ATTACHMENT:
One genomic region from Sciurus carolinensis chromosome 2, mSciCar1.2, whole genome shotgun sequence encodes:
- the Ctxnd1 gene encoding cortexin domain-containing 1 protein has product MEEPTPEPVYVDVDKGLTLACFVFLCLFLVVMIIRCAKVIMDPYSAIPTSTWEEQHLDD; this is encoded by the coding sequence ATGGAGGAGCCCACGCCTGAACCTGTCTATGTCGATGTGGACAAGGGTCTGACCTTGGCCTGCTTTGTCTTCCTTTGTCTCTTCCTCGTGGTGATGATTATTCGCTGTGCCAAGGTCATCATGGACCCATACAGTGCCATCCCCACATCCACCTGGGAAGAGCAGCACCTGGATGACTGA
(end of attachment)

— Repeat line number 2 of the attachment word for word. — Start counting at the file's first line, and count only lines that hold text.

- the Ctxnd1 gene encoding cortexin domain-containing 1 protein has product MEEPTPEPVYVDVDKGLTLACFVFLCLFLVVMIIRCAKVIMDPYSAIPTSTWEEQHLDD; this is encoded by the coding sequence ATGGAGGAGCCCACGCCTGAACCTGTCTATGTCGATGTGGACAAGGGTCTGACCTTGGCCTGCTTTGTCTTCCTTTGTCTCTTCCTCGTGGTGATGATTATTCGCTGTGCCAAGGTCATCATGGACCCATACAGTGCCATCCCCACATCCACCTGGGAAGAGCAGCACCTGGATGACTGA